“No, we don’t have a roster set yet for Germany. I might be doing things different than other managers around the world but that’s just the case. There is a gap in some case. Some of our players that have been in Europe a little bit longer have an edge in experience on some of our domestic players. However, as I’ve mentioned, a Landon Donovan and an Eddie Pope don’t take a backseat to any of our players. But, I think, when healthy, Keller is clearly our No. 1 goalkeeper. Reyna continues to be our leader and we have a number of other players in Europe that are among our better players such as Beasley, Eddie Lewis, Steve Cherundolo and Brian McBride. We have good players domestically and we have good players playing in Europe. On a given day they’re equally as competitive with one another.”
On Kerry Zavagnin’s play in camp:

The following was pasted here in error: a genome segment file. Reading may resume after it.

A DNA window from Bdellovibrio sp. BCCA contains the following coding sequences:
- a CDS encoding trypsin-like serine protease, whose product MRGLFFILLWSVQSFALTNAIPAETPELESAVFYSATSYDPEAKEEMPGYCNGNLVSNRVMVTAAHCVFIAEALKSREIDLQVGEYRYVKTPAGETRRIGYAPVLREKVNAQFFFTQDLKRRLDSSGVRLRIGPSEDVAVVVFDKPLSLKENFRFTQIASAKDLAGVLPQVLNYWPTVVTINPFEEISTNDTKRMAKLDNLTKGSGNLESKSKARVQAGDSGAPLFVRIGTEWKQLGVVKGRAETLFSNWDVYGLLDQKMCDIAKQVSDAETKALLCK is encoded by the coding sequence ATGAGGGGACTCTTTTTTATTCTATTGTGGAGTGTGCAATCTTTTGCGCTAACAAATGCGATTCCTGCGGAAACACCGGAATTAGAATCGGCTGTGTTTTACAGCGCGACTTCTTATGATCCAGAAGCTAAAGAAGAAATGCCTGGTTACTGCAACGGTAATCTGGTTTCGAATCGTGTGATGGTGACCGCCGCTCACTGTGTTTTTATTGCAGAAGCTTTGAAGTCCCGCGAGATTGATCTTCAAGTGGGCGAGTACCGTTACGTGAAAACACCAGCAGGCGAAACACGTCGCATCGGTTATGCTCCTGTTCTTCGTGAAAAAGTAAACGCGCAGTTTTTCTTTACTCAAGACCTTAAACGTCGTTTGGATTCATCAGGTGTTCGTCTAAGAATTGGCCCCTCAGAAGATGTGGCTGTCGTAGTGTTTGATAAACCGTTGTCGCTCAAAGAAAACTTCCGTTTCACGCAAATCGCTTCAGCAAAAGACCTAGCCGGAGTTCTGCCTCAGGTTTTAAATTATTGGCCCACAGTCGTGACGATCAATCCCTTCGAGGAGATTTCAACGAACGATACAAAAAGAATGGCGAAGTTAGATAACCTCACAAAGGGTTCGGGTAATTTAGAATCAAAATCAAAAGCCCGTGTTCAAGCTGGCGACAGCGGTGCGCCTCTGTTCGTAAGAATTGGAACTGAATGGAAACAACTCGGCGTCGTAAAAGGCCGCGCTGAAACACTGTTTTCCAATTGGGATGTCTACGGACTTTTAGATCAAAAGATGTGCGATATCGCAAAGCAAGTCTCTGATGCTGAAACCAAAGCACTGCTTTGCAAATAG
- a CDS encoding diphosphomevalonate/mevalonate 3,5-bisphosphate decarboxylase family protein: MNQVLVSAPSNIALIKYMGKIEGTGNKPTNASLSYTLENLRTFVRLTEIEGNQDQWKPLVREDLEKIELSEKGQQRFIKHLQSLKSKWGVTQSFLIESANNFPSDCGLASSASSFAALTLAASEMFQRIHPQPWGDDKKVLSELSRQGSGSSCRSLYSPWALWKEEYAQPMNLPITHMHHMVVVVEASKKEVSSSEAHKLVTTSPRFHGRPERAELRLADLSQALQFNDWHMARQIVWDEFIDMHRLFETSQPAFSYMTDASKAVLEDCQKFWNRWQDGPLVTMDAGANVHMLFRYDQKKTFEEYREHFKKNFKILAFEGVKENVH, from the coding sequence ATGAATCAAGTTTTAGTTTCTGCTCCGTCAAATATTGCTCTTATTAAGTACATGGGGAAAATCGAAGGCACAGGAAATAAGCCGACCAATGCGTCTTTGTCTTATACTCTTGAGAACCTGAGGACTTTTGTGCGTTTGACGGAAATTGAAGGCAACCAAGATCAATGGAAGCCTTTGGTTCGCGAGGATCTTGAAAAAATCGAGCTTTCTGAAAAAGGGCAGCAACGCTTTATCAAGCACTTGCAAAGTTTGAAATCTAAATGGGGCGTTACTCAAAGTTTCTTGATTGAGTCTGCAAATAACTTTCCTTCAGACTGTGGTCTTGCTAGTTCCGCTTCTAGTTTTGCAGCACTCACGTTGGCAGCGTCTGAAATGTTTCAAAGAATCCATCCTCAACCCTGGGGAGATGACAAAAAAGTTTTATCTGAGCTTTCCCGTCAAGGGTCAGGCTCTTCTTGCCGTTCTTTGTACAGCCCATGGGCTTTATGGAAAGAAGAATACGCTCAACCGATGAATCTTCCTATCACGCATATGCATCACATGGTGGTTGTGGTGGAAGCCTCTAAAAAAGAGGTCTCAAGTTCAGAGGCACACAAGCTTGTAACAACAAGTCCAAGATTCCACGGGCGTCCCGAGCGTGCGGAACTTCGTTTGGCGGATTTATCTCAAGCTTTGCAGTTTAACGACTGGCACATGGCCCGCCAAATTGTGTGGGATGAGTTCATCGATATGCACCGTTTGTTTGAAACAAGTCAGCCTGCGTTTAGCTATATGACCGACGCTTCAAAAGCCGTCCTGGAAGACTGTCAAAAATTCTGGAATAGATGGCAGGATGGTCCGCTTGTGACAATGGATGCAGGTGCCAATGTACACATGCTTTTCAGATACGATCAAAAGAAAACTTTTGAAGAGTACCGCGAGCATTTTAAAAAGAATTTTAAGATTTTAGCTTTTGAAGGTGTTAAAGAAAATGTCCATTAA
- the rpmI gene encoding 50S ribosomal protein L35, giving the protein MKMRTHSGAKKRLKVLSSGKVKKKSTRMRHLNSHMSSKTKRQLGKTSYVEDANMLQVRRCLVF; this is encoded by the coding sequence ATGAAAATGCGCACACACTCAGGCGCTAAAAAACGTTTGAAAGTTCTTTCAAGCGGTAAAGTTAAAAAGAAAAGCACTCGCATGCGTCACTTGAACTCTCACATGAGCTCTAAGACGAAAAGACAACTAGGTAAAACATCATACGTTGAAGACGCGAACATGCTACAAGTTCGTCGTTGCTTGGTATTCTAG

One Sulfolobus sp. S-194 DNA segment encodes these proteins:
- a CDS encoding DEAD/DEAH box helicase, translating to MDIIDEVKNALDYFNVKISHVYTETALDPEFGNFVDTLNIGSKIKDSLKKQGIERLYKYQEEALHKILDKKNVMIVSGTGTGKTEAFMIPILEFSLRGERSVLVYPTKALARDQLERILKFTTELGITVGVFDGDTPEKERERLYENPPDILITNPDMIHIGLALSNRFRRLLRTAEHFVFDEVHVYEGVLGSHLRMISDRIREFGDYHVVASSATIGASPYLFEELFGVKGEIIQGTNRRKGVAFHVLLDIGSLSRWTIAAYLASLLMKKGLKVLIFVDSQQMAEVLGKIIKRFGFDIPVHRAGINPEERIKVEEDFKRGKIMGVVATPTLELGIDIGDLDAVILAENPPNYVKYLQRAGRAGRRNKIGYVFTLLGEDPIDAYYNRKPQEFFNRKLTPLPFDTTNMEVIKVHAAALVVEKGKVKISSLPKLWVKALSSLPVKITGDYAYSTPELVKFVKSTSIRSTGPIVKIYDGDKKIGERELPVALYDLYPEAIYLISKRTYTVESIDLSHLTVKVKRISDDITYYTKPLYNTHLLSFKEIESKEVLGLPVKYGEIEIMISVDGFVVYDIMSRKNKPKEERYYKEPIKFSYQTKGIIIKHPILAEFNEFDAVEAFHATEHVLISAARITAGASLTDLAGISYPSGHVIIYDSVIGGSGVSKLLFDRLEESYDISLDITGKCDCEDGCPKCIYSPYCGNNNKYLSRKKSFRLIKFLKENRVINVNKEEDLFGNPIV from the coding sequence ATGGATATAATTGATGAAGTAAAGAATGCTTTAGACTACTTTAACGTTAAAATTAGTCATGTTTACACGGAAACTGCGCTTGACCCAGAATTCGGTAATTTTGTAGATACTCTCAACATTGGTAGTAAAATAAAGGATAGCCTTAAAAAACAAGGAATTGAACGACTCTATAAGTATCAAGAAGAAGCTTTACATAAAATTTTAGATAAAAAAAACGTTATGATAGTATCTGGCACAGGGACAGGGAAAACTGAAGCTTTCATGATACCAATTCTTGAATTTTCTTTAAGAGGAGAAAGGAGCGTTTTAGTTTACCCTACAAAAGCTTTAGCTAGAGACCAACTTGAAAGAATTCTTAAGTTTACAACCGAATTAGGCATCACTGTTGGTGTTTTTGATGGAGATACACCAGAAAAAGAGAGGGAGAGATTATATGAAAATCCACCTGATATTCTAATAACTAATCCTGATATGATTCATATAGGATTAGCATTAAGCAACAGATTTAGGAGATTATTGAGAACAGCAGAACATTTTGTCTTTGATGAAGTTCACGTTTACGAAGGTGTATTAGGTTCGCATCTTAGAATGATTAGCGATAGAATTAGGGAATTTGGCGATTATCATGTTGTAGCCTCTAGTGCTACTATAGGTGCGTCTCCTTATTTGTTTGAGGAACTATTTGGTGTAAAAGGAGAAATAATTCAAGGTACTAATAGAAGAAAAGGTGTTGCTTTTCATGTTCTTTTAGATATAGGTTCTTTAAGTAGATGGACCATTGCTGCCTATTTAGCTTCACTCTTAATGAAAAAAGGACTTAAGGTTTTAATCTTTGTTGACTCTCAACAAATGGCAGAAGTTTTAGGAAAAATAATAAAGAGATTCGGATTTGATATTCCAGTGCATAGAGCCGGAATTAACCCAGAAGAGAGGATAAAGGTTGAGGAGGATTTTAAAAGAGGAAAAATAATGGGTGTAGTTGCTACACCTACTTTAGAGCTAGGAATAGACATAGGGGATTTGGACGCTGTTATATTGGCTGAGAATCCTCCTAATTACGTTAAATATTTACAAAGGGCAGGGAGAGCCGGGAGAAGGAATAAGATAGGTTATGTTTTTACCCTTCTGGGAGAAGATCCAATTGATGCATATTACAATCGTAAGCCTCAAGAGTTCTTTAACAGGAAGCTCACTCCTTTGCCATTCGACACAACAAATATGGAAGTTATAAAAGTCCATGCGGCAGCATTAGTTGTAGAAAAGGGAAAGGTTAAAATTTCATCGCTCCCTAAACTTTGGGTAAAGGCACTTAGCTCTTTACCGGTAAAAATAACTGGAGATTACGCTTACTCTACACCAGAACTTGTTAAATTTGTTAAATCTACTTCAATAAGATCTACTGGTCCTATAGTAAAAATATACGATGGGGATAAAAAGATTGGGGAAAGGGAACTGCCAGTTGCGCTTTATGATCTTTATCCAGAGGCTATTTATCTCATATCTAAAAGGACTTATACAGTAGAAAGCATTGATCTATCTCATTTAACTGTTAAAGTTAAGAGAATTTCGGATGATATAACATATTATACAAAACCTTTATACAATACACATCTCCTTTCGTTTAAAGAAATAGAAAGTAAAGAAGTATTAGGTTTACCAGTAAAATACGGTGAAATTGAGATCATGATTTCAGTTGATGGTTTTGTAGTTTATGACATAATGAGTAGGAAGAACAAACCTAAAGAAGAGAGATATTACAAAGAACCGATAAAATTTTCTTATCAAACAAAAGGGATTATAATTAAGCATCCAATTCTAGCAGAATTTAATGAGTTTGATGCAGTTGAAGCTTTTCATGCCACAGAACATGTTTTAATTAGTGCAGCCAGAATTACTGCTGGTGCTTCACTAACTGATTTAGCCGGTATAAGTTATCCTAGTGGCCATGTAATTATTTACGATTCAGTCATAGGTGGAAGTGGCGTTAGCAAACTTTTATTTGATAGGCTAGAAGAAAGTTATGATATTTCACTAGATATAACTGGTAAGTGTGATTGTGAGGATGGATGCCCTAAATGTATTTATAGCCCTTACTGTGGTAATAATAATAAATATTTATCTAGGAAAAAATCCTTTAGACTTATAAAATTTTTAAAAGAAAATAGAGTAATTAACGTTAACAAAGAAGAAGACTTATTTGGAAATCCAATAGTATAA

“When we put together this roster, we didn’t know what to do with Kerry because we had Pablo coming into camp, Brian Carroll, who ended up the year pretty well for us and Ben Olsen as an option as well. Kerry, in the beginning, was a player on the alternate list and a little bit in the background to players who play similar positions, like a Reyna, an O’Brien. Where does Kerry fit into this whole thing? But all he has done since he’s been in camp is demonstrate that he’s a very a good player. In our camp here, he’s in our first 11. He’s been very good since day one. He offers a lot. He knows how to play the position. He’s a very composed player. He’s a good communicator on the field and a very good teammate. He’s one of these guys that goes unnoticed and only makes your team better. His stock has risen considerably and given the circumstances in our entire pool, Kerry is going to be in there right until the end, when we’re looking to finalize our roster.”